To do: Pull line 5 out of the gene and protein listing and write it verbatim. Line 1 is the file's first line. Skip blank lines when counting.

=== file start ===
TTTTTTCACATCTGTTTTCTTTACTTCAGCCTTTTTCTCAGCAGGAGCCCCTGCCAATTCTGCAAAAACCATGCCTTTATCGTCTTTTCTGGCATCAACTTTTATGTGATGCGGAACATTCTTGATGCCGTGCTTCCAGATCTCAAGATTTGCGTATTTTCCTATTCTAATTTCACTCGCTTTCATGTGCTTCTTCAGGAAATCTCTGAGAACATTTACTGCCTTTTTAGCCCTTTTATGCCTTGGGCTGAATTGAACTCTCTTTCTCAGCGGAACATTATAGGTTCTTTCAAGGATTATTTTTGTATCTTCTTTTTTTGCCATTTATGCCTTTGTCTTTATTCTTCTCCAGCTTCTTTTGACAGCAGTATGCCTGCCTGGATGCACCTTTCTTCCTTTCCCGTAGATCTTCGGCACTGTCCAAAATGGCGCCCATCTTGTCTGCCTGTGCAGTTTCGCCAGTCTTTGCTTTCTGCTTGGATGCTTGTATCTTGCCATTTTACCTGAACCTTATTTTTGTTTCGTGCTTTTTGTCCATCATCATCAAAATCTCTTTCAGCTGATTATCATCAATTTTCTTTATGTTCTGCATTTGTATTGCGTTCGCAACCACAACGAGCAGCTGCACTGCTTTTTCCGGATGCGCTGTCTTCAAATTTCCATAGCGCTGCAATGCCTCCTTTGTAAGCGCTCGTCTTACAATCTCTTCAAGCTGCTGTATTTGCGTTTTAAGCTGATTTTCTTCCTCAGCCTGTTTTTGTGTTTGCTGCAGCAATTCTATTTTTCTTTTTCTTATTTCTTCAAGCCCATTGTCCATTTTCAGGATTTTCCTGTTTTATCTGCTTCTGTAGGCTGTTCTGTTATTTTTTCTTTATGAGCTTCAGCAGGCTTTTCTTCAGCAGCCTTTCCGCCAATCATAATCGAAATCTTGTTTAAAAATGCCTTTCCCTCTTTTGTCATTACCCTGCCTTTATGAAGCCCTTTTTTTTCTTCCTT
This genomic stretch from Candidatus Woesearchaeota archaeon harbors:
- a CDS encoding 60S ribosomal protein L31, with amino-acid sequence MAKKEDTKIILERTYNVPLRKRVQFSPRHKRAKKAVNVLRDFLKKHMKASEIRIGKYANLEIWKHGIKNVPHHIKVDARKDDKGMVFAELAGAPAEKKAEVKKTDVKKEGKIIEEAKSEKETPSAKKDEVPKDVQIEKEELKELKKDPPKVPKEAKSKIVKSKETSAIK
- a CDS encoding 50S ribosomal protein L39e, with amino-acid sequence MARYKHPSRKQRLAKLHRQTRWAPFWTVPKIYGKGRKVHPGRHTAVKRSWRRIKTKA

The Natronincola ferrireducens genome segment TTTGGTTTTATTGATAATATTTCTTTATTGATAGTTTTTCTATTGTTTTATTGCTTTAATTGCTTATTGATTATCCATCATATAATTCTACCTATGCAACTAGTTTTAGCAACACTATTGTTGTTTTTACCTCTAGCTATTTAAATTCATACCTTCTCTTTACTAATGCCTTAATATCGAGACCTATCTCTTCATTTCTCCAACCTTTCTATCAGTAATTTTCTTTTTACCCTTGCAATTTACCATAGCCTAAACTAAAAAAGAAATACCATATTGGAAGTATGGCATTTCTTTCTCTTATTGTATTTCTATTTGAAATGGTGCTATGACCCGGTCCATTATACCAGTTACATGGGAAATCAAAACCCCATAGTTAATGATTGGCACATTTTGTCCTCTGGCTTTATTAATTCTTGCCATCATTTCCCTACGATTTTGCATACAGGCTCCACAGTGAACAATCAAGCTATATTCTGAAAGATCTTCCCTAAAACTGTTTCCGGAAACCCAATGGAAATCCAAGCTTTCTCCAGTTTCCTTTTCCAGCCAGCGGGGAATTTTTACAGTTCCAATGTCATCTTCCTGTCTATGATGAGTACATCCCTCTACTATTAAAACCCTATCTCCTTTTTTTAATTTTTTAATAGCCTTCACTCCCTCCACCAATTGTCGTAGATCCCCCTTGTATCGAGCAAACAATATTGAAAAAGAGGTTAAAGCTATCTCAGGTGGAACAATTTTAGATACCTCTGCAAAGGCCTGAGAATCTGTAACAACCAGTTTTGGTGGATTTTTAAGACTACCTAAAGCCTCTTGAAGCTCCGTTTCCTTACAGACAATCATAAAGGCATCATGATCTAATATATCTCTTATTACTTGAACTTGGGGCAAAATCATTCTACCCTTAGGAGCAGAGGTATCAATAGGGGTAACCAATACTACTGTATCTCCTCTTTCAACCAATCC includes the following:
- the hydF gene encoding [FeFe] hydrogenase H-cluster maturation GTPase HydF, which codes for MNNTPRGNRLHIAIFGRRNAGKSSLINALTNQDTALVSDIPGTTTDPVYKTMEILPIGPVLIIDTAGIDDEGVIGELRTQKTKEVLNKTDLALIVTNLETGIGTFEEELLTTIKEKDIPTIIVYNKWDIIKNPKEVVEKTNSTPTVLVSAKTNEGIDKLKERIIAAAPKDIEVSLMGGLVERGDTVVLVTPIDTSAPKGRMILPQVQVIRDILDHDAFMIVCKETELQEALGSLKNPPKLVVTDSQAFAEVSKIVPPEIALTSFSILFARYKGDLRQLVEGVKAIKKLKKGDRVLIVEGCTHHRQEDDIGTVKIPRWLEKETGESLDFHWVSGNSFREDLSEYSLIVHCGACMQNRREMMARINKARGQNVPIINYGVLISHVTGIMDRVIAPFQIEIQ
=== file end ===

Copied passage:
The Natronincola ferrireducens genome segment TTTGGTTTTATTGATAATATTTCTTTATTGATAGTTTTTCTATTGTTTTATTGCTTTAATTGCTTATTGATTATCCATCATATAATTCTACCTATGCAACTAGTTTTAGCAACACTATTGTTGTTTTTACCTCTAGCTATTTAAATTCATACCTTCTCTTTACTAATGCCTTAATATCGAGACCTATCTCTTCATTTCTCCAACCTTTCTATCAGTAATTTTCTTTTTACCCTTGCAATTTACCATAGCCTAAACTAAAAAAGAAATACCATATTGGAAGTATGGCATTTCTTTCTCTTATTGTATTTCTATTTGAAATGGTGCTATGACCCGGTCCATTATACCAGTTACATGGGAAATCAAAACCCCATAGTTAATGATTGGCACATTTTGTCCTCTGGCTTTATTAATTCTTGCCATCATTTCCCTACGATTTTGCATACAGGCTCCACAGTGAACAATCAAGCTATATTCTGAAAGATCTTCCCTAAAACTGTTTCCGGAAACCCAATGGAAATCCAAGCTTTCTCCAGTTTCCTTTTCCAGCCAGCGGGGAATTTTTACAGTTCCAATGTCATCTTCCTGTCTATGATGAGTACATCCCTCTACTATTAAAACCCTATCTCCTTTTTTTAATTTTTTAATAGCCTTCACTCCCTCCACCAATTGTCGTAGATCCCCCTTGTATCGAGCAAACAATATTGAAAAAGAGGTTAAAGCTATCTCAGGTGGAACAATTTTAGATACCTCTGCAAAGGCCTGAGAATCTGTAACAACCAGTTTTGGTGGATTTTTAAGACTACCTAAAGCCTCTTGAAGCTCCGTTTCCTTACAGACAATCATAAAGGCATCATGATCTAATATATCTCTTATTACTTGAACTTGGGGCAAAATCATTCTACCCTTAGGAGCAGAGGTATCAATAGGGGTAACCAATACTACTGTATCTCCTCTTTCAACCAATCC includes the following: